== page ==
187
187

PROPERTY FROM A DISTINGUISHED EAST COAST COLLECTION

Barkley L. Hendricks
YOCKS
Estimate
300,000400,000
LOT SOLD. 942,500 USD (Hammer Price with Buyer's Premium)
JUMP TO LOT
187

PROPERTY FROM A DISTINGUISHED EAST COAST COLLECTION

Barkley L. Hendricks
YOCKS
Estimate
300,000400,000
LOT SOLD. 942,500 USD (Hammer Price with Buyer's Premium)
JUMP TO LOT

Details & Cataloguing

Contemporary Art Day Auction

|
New York

Barkley L. Hendricks
1945 - 2017
YOCKS
signed
oil and acrylic on canvas
72 by 48 in. 182.9 by 121.9 cm.
Executed in 1975.
Read Condition Report Read Condition Report

This work has been requested by the Hendricks Estate and Artistic Director Trevor Schoonmaker for the upcoming Triennial exhibition Prospect.4: the Lotus in Spite of the Swamp (Prospect New Orleans), which takes place November 18, 2017 through February 25, 2018.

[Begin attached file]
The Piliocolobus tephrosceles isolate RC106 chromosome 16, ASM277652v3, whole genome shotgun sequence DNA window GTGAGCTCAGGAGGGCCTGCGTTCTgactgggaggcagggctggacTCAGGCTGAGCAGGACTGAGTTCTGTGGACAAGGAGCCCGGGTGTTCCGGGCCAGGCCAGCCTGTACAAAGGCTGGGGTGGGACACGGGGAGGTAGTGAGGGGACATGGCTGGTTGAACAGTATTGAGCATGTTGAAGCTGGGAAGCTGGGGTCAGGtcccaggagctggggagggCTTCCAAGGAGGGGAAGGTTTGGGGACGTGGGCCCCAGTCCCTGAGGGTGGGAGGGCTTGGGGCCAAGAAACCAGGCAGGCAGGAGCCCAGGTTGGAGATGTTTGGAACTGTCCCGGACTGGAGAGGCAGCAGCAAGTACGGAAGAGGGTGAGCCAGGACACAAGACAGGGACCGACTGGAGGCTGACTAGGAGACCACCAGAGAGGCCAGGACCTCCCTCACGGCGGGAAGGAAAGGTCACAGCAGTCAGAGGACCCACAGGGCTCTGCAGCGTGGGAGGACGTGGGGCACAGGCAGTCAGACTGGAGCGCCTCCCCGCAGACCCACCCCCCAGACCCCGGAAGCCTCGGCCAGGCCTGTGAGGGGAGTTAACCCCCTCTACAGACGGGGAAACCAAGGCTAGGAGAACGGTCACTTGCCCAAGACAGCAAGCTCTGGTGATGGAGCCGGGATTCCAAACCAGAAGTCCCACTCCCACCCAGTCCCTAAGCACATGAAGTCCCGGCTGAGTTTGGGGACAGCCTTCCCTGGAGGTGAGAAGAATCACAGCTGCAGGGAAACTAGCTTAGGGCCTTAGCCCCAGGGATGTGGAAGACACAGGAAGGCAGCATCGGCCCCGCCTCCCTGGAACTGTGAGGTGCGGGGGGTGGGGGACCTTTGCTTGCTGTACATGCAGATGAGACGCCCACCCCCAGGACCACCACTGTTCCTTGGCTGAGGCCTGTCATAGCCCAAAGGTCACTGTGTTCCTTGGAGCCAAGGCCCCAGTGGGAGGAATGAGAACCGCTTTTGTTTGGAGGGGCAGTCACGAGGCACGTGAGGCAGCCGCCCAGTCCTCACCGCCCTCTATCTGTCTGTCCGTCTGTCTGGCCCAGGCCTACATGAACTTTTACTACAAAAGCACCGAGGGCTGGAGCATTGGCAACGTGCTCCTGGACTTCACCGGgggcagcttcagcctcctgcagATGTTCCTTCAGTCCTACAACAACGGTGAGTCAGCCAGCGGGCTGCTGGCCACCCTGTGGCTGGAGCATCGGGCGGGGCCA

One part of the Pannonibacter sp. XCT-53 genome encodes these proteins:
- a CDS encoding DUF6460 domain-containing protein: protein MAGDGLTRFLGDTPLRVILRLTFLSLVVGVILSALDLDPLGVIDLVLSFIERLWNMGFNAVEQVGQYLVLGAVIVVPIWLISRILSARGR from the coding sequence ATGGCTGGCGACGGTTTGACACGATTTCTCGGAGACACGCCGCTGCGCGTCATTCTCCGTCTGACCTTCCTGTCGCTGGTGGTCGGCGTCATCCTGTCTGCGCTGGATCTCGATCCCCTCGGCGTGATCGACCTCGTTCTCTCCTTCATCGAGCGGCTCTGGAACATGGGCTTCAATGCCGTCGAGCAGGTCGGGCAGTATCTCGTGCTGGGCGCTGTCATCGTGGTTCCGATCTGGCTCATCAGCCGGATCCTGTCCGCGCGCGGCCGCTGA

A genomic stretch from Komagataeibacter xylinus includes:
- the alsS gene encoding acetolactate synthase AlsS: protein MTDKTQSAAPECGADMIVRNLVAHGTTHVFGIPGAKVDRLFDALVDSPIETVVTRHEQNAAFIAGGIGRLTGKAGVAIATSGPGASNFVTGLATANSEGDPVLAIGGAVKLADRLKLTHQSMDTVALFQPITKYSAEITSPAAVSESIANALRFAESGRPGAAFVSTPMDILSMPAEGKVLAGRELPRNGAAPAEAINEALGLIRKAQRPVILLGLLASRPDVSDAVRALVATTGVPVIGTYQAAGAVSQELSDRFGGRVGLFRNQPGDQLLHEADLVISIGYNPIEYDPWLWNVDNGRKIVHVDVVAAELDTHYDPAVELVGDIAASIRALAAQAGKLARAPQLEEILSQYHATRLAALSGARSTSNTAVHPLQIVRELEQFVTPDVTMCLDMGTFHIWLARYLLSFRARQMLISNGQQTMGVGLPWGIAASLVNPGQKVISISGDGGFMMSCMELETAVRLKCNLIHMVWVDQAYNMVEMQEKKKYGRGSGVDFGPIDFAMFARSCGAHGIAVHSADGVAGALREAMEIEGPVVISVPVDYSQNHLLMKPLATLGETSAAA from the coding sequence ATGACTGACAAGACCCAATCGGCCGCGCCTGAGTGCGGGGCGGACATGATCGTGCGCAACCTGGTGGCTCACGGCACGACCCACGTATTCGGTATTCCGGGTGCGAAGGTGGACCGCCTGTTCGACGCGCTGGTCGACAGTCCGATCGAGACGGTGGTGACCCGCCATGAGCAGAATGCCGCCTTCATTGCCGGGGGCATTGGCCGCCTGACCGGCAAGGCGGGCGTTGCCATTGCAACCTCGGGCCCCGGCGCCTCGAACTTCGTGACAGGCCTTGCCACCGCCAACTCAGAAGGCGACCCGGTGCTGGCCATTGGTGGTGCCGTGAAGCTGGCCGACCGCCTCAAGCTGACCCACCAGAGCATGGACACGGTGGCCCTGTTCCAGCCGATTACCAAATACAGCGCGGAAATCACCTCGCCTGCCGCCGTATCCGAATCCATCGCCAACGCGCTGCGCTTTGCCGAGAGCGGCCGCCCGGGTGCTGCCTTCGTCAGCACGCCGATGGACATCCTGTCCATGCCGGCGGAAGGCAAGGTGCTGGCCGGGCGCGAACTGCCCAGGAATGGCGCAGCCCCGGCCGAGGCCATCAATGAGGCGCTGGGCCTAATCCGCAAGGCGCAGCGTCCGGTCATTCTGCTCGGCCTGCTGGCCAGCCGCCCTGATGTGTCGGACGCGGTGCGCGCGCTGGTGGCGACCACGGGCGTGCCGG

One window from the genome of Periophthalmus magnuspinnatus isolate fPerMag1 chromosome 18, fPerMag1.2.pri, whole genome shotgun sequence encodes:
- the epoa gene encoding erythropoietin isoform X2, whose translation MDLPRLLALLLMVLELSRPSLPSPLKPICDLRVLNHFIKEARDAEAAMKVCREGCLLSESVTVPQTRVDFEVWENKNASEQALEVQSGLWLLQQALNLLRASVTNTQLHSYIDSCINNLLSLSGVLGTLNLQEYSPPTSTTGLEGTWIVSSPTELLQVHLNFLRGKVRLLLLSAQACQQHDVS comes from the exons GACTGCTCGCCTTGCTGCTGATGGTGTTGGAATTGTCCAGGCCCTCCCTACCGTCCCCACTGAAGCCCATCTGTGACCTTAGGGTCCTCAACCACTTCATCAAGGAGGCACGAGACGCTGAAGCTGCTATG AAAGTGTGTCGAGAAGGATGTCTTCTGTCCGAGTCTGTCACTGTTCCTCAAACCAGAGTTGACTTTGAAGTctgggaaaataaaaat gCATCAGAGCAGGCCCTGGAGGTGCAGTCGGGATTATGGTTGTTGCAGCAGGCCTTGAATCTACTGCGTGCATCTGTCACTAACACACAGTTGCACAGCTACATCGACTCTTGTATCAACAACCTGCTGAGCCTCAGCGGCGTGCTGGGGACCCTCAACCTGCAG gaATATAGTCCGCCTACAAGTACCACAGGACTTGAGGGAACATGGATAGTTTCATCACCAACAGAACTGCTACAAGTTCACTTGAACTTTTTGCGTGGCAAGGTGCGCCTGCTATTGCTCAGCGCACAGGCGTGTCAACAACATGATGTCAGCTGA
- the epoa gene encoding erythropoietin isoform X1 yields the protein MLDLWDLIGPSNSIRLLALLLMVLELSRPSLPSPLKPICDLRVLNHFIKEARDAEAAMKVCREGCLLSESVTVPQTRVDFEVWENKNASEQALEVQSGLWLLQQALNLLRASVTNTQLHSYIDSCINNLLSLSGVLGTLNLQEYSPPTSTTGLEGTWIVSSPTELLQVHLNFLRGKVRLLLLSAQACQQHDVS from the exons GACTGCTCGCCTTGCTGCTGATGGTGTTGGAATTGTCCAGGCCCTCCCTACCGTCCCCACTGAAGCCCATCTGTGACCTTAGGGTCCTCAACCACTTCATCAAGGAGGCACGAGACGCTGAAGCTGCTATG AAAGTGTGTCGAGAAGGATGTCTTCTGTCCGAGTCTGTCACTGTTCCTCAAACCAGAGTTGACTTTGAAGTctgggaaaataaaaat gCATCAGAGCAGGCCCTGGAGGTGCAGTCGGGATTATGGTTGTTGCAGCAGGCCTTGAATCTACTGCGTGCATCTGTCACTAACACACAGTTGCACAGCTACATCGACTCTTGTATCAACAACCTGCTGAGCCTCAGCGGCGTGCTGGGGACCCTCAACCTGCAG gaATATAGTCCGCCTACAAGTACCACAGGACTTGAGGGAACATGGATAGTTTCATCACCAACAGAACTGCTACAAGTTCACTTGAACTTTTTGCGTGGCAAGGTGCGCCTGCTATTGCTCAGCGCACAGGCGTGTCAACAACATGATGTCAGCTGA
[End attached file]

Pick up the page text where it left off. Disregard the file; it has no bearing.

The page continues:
Provenance

ACA Galleries Inc., New York
Private Collection, New Jersey (acquired from the above)
Thence by descent to the present owner

Literature

Exh. Cat., Durham, Duke University, Nasher Museum of Art (and traveling), Barkley L. Hendricks: Birth of the Cool, February 2008 - April 2010, fig. 21, p. 123, illustrated in color

Catalogue Note

Sotheby’s is truly honored to present three historic and significant paintings by Barkley L. Hendricks. Completely fresh to the market and purchased directly from ACA Galleries in the 1970s and 1980s by a Distinguished East Coast Collection, these three early works embody the brazen directness and elegance that is synonymous with the artist’s distinctive brand of portraiture.